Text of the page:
Rules must apply to all

Effective policing is our only route to that critical mass of voluntary compliance with the law which the economy requires.

SOUTH AFRICA PRESENTS a perplexing picture as far as investor confidence is concerned. If a country's image could be called "schizophrenic", then ours would raise some psychiatric concern. At one and the same time, South Africa is justifiably praised for its national reconciliation, Constitution and its macroeconomic policies; warned sympathetically about its business operating costs, skills base, race relations and labour market; and deplored for its criminal violence, Aids pandemic and latterly for signs of corruption in high places. To its credit the government is not only aware of the situation but is trying increasingly hard to send all the right messages.

For foreign direct investors, however, the issue of the critical mass of co-operation and trust, in other words the prospects for continuing political stability, underpins their final decision. It may not be captured in the specific ratings and rankings, but the longer-run governability of the society, and with it the security of property rights, are unfortunately not settled issues in South Africa. Some countries with a centre of gravity of reasonable trust and co-operation can tolerate a considerable amount of civil disobedience. In others, including South Africa, where the critical mass of co-operation and trust is in question, civil disobedience can arouse deep fears of social and political fragmentation.

That is the warning broadcast by the phenomenon of urban land invasions, which Lawrence Schlemmer discusses on page 10. Land invasions loom large in the minds of investors not because they think that the strategies of Mugabe's farm invaders will cross the Limpopo, but because they have begun to doubt the capacity of government to enforce any reasonable rules outside of the more visible, and hence controllable, middle classes. Crime control is not just about crime. The lack of crime control magnifies so many other problems that it is the core issue in investor confidence. Effective policing is our only route to that critical mass of voluntary compliance with law that our economy needs most.

Evicting illegal invaders and determinedly bringing to book not just crooked local politicians who are involved, but more widely rates defaulters and housing queue jumpers, is essential. Such firm action will be critically undermined, however, if the public continues to see those at the top using their positions for self-enrichment with impunity.

After months of allegations in the media about the R43.8 billion arms procurement deal and associated corruption and conflicts of interest of some government personnel involved, President Thabo Mbeki has admitted that stricter controls on the conduct of senior officials and cabinet ministers are necessary. He said pointedly that cabinet ministers who leave office should not benefit from government contracts in the same field as their former portfolios. Though he did not name him, Mbeki's disapproval was a clear reference to stories about the unexplained conduct of former defence minister Joe Modise, explored on the next page by Patrick Laurence. The new rules may require officials having to sign special contracts during a negotiation process and the disclosure of financial interests by public servants from the level of departmental director upwards.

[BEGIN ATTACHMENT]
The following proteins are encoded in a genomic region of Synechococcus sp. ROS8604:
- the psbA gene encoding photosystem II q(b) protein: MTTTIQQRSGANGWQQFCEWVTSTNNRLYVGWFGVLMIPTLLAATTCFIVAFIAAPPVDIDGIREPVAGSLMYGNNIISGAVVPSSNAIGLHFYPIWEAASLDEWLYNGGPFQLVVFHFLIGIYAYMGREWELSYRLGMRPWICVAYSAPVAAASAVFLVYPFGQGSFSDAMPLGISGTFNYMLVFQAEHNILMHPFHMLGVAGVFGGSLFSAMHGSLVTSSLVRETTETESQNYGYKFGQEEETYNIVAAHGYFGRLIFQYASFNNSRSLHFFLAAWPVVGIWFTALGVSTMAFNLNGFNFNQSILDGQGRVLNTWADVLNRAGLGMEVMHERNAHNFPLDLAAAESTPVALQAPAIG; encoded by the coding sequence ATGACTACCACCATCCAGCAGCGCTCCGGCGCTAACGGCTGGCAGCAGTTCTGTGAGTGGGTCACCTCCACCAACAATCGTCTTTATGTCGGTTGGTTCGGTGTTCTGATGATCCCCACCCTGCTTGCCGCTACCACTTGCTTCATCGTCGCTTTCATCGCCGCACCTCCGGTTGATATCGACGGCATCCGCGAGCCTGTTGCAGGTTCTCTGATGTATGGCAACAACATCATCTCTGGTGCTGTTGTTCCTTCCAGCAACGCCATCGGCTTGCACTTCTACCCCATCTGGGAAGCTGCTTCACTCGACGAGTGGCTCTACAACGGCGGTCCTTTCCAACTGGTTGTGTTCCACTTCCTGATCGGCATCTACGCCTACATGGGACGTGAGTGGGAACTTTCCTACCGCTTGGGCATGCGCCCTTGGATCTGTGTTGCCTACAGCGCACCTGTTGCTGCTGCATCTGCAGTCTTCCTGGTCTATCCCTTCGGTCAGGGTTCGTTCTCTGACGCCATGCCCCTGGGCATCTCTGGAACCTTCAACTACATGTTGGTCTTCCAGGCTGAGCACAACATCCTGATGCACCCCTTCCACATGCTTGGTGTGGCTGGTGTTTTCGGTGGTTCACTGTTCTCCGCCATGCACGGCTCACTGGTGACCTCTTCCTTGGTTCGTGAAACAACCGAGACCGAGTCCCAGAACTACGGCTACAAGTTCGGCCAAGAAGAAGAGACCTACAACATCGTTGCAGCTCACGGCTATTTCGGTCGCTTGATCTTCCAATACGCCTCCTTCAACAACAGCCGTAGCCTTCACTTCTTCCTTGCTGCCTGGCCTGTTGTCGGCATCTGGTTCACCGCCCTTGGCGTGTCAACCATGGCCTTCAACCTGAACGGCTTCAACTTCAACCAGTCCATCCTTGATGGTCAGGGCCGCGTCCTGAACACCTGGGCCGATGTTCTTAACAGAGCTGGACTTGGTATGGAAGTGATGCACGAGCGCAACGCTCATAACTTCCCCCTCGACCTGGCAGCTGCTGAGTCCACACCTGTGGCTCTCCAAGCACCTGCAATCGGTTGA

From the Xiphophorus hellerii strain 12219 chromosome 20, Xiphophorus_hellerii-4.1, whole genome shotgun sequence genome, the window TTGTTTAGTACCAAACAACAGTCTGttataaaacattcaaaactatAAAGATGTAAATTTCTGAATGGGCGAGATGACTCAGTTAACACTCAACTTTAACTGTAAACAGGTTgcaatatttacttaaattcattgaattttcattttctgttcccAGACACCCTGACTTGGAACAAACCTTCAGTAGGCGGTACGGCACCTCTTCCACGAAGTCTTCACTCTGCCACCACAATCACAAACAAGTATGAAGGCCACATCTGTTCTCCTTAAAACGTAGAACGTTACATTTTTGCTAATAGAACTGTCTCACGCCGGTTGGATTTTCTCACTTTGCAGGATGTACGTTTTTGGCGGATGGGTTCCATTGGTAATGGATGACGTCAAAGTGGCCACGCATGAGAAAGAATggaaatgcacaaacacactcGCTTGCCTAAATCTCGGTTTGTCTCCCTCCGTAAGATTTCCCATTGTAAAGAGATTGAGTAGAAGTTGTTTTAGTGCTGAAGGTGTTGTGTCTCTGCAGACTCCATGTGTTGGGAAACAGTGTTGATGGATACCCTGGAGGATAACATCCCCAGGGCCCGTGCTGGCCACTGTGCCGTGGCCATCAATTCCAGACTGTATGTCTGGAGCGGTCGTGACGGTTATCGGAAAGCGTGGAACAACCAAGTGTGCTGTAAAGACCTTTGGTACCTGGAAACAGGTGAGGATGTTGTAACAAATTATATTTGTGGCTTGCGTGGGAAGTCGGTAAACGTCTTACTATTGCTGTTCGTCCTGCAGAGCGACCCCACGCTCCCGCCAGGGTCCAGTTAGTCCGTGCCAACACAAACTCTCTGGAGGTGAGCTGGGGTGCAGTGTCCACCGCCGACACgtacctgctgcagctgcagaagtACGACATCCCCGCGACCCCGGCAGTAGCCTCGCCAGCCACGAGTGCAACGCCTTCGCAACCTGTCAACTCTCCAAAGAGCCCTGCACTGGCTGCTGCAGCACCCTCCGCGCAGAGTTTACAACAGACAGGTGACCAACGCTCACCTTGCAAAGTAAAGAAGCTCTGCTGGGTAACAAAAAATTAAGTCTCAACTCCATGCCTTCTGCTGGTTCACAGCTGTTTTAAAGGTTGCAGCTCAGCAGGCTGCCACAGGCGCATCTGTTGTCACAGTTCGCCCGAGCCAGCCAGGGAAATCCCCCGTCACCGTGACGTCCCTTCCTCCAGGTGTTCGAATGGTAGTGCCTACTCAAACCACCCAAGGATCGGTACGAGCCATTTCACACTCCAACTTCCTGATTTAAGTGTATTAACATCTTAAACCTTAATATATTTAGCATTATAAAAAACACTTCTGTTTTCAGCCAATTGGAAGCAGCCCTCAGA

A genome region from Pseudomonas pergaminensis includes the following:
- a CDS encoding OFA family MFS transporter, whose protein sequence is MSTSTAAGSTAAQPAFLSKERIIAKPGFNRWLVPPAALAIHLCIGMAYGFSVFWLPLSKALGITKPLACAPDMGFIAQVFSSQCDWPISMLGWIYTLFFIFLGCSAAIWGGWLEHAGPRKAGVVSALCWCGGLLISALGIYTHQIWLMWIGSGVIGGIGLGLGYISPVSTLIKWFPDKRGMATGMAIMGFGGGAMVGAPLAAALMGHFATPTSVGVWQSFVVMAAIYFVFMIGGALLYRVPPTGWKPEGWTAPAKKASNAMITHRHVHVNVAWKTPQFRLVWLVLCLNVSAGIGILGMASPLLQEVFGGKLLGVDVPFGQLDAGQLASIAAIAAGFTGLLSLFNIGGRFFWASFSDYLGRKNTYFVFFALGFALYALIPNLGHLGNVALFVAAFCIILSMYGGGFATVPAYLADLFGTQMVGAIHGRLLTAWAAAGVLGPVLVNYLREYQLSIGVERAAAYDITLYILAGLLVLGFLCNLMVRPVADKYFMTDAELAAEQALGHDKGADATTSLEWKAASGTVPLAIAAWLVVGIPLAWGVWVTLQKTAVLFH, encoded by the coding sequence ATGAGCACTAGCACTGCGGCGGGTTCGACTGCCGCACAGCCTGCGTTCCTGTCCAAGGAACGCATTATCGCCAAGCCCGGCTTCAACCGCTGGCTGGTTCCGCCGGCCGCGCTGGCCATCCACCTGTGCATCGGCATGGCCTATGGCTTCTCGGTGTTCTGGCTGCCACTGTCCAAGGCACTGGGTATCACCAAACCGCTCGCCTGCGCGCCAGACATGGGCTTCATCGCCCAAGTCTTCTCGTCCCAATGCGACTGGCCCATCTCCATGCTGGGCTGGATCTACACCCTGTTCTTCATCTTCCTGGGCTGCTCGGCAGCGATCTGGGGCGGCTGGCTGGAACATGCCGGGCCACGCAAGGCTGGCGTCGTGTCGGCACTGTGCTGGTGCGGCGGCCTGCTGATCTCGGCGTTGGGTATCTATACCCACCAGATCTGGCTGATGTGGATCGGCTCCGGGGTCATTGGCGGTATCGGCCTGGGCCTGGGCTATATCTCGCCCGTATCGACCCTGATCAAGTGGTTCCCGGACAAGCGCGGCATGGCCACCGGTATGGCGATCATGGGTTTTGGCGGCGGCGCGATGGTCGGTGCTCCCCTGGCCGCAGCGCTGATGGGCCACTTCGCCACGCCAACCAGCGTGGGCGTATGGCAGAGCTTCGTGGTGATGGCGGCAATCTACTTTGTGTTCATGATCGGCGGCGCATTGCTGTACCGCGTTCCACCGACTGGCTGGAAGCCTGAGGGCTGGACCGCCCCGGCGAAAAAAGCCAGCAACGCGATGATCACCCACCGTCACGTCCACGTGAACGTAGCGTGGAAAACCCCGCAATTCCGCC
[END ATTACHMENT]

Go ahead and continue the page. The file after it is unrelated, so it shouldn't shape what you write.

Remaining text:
This welcome new thrust against abuse of public office follows on numerous presidential statements that the government was tackling corruption and that it would use the sternest possible measures to do so. So far not much has happened and the public can be justifiably sceptical as to whether these new rules will be rigorously enforced. Tony Yengeni, the ANC's chief whip, is still attending ANC national executive committee meetings with Mbeki and other members of the ANC aristocracy, with an air of angelic innocence. He has yet to explain how he acquired a heavily discounted Mercedes-Benz 4x4 from the head of a company connected to one of the arms deal contracts and why he did not disclose it to Parliament. Significantly, discontent with the situation has been growing among rank-and-file ANC members and the trade union and communist party sections of the tripartite alliance.

The ritual sacrifice of a couple of high-profile scapegoats will not suffice, however. What happens at the top sets the tone for the whole society. As Democratic Alliance leader Tony Leon has written: "How do you tell poor people to stop helping themselves to land and houses when the people in power are helping themselves to luxury cars and lucrative business contracts?" A crackdown on corruption and rule-breaking among national and provincial leaders would reverberate through the public service and the private sector. The man and woman in the street would soon get the message - and so would the foreign investor.